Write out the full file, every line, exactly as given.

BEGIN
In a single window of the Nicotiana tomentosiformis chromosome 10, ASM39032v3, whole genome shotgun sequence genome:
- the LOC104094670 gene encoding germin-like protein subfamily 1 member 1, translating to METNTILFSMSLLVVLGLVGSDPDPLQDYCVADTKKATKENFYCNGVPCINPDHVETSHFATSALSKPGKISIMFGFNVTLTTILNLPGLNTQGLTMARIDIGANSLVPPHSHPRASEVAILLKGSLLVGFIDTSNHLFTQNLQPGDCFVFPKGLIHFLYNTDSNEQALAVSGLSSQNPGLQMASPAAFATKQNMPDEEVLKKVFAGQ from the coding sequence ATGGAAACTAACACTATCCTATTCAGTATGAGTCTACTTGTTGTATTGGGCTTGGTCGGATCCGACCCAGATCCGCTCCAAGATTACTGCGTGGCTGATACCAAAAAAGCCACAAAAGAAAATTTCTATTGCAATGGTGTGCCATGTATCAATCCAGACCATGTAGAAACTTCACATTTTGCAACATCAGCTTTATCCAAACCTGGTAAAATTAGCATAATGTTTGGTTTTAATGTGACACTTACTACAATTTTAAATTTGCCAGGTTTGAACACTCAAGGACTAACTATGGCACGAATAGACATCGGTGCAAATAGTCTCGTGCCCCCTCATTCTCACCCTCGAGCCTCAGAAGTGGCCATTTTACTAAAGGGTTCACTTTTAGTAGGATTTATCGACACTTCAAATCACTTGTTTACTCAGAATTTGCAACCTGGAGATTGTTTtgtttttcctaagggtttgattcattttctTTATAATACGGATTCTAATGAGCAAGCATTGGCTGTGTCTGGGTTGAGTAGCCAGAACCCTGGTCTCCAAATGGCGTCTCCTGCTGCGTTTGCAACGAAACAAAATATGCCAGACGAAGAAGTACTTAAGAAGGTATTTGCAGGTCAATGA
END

In a single window of the Nicotiana tomentosiformis chromosome 10, ASM39032v3, whole genome shotgun sequence genome:
- the LOC104094670 gene encoding germin-like protein subfamily 1 member 1, translating to METNTILFSMSLLVVLGLVGSDPDPLQDYCVADTKKATKENFYCNGVPCINPDHVETSHFATSALSKPGKISIMFGFNVTLTTILNLPGLNTQGLTMARIDIGANSLVPPHSHPRASEVAILLKGSLLVGFIDTSNHLFTQNLQPGDCFVFPKGLIHFLYNTDSNEQALAVSGLSSQNPGLQMASPAAFATKQNMPDEEVLKKVFAGQ from the coding sequence ATGGAAACTAACACTATCCTATTCAGTATGAGTCTACTTGTTGTATTGGGCTTGGTCGGATCCGACCCAGATCCGCTCCAAGATTACTGCGTGGCTGATACCAAAAAAGCCACAAAAGAAAATTTCTATTGCAATGGTGTGCCATGTATCAATCCAGACCATGTAGAAACTTCACATTTTGCAACATCAGCTTTATCCAAACCTGGTAAAATTAGCATAATGTTTGGTTTTAATGTGACACTTACTACAATTTTAAATTTGCCAGGTTTGAACACTCAAGGACTAACTATGGCACGAATAGACATCGGTGCAAATAGTCTCGTGCCCCCTCATTCTCACCCTCGAGCCTCAGAAGTGGCCATTTTACTAAAGGGTTCACTTTTAGTAGGATTTATCGACACTTCAAATCACTTGTTTACTCAGAATTTGCAACCTGGAGATTGTTTtgtttttcctaagggtttgattcattttctTTATAATACGGATTCTAATGAGCAAGCATTGGCTGTGTCTGGGTTGAGTAGCCAGAACCCTGGTCTCCAAATGGCGTCTCCTGCTGCGTTTGCAACGAAACAAAATATGCCAGACGAAGAAGTACTTAAGAAGGTATTTGCAGGTCAATGA